• Rioters looted across major cities and even burned down a coronavirus testing site. So far, 184 people have been arrested and thousands have received fines for their participation.
  • The Prime Minister has said that when possible, the curfew would be the first safety measure to go, but he also made it clear that those rioting over it were criminals and will be treated as such.

Violence Over Coronavirus Curfew

The Netherlands faced riots and protests over coronavirus curfews and lockdown measures for the third night in a row.

The protests raged across ten cities, including major ones such as Amsterdam, Rotterdam, and The Hague. Authorities say that 184 people have been arrested so far, and thousands have received fines for their participation.

Protesters are particularly upset with an ongoing curfew in the country that puts restrictions on travel between 9:00 p.m.- 4:30 a.m.. It’s meant to slow the spread of the virus by preventing nightlife activities; however, critics have questioned just how effective those measures actually are.

Beyond the skepticism, the Netherlands is also facing a spread of misinformation about COVID-19, leading many to downplay how dangerous it is.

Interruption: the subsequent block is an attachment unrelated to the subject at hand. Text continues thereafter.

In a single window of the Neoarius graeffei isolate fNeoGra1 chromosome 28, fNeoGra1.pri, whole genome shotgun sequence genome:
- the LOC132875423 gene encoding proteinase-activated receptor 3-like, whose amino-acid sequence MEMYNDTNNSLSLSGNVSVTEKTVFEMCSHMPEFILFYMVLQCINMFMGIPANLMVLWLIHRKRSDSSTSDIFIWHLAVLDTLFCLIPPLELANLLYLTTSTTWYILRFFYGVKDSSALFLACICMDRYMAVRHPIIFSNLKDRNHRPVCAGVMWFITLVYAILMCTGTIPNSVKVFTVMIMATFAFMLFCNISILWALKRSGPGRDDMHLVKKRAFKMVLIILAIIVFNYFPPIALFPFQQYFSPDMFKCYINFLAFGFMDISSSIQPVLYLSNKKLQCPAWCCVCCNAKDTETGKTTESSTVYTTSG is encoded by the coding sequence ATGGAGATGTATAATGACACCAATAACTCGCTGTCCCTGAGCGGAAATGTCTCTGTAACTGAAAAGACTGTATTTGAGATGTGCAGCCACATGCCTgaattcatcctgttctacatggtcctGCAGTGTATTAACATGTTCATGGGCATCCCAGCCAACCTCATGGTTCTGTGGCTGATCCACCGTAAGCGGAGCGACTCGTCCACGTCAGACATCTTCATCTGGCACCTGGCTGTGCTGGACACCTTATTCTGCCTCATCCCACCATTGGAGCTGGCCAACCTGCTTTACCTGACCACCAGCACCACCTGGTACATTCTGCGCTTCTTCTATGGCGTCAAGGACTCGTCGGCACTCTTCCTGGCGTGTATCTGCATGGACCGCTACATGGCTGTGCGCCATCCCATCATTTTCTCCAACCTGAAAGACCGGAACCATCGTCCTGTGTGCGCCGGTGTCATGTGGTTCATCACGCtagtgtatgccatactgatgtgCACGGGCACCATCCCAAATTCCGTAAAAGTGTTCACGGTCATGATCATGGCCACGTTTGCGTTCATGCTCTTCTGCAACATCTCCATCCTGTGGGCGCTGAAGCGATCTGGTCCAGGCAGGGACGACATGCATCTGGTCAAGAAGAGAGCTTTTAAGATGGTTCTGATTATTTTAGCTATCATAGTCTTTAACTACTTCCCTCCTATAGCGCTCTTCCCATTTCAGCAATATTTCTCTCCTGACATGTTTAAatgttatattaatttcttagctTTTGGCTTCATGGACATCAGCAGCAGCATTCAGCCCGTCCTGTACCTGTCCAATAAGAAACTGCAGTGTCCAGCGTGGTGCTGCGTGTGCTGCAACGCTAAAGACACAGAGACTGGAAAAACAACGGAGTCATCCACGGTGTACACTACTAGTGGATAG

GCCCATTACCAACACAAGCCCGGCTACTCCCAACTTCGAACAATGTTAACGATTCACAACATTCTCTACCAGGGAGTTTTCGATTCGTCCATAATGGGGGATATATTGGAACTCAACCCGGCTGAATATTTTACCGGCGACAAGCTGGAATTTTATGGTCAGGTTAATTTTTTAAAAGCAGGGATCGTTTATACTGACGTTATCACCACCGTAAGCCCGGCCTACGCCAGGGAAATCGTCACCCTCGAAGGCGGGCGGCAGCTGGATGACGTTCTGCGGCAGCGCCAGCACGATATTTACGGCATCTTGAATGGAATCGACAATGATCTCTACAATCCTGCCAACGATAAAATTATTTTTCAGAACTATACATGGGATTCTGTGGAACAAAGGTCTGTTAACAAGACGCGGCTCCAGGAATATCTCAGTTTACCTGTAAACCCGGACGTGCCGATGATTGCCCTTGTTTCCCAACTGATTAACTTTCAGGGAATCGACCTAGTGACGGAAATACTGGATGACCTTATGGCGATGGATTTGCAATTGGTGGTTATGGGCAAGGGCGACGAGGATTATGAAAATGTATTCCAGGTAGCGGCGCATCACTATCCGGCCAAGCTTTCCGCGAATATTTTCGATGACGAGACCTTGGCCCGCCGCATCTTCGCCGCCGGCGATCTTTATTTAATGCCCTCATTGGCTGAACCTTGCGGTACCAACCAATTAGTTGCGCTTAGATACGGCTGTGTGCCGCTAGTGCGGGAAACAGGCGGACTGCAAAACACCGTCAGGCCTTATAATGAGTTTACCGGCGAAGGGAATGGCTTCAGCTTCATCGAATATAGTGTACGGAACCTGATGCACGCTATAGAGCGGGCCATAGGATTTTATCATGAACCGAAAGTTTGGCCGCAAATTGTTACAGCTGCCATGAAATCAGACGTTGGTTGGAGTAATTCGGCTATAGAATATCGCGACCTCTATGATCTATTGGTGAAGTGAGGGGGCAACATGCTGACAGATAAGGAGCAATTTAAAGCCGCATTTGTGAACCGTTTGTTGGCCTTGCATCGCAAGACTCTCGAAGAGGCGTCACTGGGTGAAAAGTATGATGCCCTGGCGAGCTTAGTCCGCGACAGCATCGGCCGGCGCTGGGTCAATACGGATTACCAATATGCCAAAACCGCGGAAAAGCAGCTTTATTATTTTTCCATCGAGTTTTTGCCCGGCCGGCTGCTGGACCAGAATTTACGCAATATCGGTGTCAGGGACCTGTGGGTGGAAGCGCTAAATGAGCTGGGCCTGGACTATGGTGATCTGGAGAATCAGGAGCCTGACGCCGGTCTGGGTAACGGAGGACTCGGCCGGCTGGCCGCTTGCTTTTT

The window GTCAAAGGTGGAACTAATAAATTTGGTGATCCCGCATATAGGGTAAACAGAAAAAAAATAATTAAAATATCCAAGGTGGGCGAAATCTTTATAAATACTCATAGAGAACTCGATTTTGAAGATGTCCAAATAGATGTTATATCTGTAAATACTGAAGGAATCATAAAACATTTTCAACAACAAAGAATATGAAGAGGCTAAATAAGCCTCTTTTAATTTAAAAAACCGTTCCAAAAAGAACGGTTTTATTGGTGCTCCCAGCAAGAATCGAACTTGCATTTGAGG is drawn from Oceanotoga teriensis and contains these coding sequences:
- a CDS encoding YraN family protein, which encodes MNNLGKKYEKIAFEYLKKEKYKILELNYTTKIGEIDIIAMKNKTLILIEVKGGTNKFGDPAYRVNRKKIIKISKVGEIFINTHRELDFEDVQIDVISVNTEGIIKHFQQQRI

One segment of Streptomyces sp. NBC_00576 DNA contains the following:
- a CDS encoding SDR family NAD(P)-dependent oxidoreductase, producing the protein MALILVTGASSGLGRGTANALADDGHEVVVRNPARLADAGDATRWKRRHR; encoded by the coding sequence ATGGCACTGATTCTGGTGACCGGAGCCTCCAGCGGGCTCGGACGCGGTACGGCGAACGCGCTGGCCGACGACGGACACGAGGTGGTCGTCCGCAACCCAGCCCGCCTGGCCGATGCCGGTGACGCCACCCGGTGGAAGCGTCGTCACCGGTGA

Last night’s protests led to violence with police, as well as a COVID-19 testing site being burnt to the ground. Wider Dutch society has been shocked by the violence since protests of this nature are relatively rare in the nation.

Mayors across the country vowed to introduce emergency measures that are intended to help deal with the protests.

Coping With the Virus

Regarding the curfew itself, the government has refused to budge on the issue. When responding to last night’s violence, Prime Minister Mark Rutte said that when possible, the curfew would be the first safety measure to go. Still, he also made it clear that those rioting over it were criminals and will be treated as such.